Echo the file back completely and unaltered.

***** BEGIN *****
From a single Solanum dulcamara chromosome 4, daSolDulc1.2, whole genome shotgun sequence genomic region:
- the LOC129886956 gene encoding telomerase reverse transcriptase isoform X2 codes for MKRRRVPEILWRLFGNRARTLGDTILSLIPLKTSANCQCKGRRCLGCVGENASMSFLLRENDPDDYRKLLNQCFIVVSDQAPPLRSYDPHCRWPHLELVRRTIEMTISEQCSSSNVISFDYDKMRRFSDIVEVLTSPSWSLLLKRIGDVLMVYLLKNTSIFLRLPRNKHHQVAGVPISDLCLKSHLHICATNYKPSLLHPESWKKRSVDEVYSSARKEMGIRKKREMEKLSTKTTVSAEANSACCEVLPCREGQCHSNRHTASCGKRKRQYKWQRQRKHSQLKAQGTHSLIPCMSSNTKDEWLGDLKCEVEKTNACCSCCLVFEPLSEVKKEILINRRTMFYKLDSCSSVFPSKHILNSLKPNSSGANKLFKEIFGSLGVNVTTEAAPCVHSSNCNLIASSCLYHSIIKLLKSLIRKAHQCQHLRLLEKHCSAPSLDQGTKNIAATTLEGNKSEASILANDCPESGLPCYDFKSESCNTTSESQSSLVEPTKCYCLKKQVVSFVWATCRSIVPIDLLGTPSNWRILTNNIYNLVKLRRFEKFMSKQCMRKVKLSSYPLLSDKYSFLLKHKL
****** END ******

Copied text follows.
From a single Solanum dulcamara chromosome 4, daSolDulc1.2, whole genome shotgun sequence genomic region:
- the LOC129886956 gene encoding telomerase reverse transcriptase isoform X2 codes for MKRRRVPEILWRLFGNRARTLGDTILSLIPLKTSANCQCKGRRCLGCVGENASMSFLLRENDPDDYRKLLNQCFIVVSDQAPPLRSYDPHCRWPHLELVRRTIEMTISEQCSSSNVISFDYDKMRRFSDIVEVLTSPSWSLLLKRIGDVLMVYLLKNTSIFLRLPRNKHHQVAGVPISDLCLKSHLHICATNYKPSLLHPESWKKRSVDEVYSSARKEMGIRKKREMEKLSTKTTVSAEANSACCEVLPCREGQCHSNRHTASCGKRKRQYKWQRQRKHSQLKAQGTHSLIPCMSSNTKDEWLGDLKCEVEKTNACCSCCLVFEPLSEVKKEILINRRTMFYKLDSCSSVFPSKHILNSLKPNSSGANKLFKEIFGSLGVNVTTEAAPCVHSSNCNLIASSCLYHSIIKLLKSLIRKAHQCQHLRLLEKHCSAPSLDQGTKNIAATTLEGNKSEASILANDCPESGLPCYDFKSESCNTTSESQSSLVEPTKCYCLKKQVVSFVWATCRSIVPIDLLGTPSNWRILTNNIYNLVKLRRFEKFMSKQCMRKVKLSSYPLLSDKYSFLLKHKL